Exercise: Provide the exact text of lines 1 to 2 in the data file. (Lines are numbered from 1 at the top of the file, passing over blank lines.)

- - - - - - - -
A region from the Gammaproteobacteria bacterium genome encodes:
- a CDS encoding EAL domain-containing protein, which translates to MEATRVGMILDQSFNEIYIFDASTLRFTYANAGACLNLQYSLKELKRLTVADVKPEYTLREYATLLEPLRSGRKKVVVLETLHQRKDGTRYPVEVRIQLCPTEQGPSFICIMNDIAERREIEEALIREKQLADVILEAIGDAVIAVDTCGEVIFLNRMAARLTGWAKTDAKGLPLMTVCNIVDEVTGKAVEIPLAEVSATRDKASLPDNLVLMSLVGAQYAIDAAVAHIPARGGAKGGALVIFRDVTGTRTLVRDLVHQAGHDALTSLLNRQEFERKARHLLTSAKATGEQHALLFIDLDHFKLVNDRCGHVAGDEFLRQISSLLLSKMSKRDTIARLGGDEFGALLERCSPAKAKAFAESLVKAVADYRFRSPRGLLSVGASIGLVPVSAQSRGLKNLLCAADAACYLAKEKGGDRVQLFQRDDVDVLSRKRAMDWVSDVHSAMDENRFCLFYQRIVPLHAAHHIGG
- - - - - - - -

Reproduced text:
A region from the Gammaproteobacteria bacterium genome encodes:
- a CDS encoding EAL domain-containing protein, which translates to MEATRVGMILDQSFNEIYIFDASTLRFTYANAGACLNLQYSLKELKRLTVADVKPEYTLREYATLLEPLRSGRKKVVVLETLHQRKDGTRYPVEVRIQLCPTEQGPSFICIMNDIAERREIEEALIREKQLADVILEAIGDAVIAVDTCGEVIFLNRMAARLTGWAKTDAKGLPLMTVCNIVDEVTGKAVEIPLAEVSATRDKASLPDNLVLMSLVGAQYAIDAAVAHIPARGGAKGGALVIFRDVTGTRTLVRDLVHQAGHDALTSLLNRQEFERKARHLLTSAKATGEQHALLFIDLDHFKLVNDRCGHVAGDEFLRQISSLLLSKMSKRDTIARLGGDEFGALLERCSPAKAKAFAESLVKAVADYRFRSPRGLLSVGASIGLVPVSAQSRGLKNLLCAADAACYLAKEKGGDRVQLFQRDDVDVLSRKRAMDWVSDVHSAMDENRFCLFYQRIVPLHAAHHIGG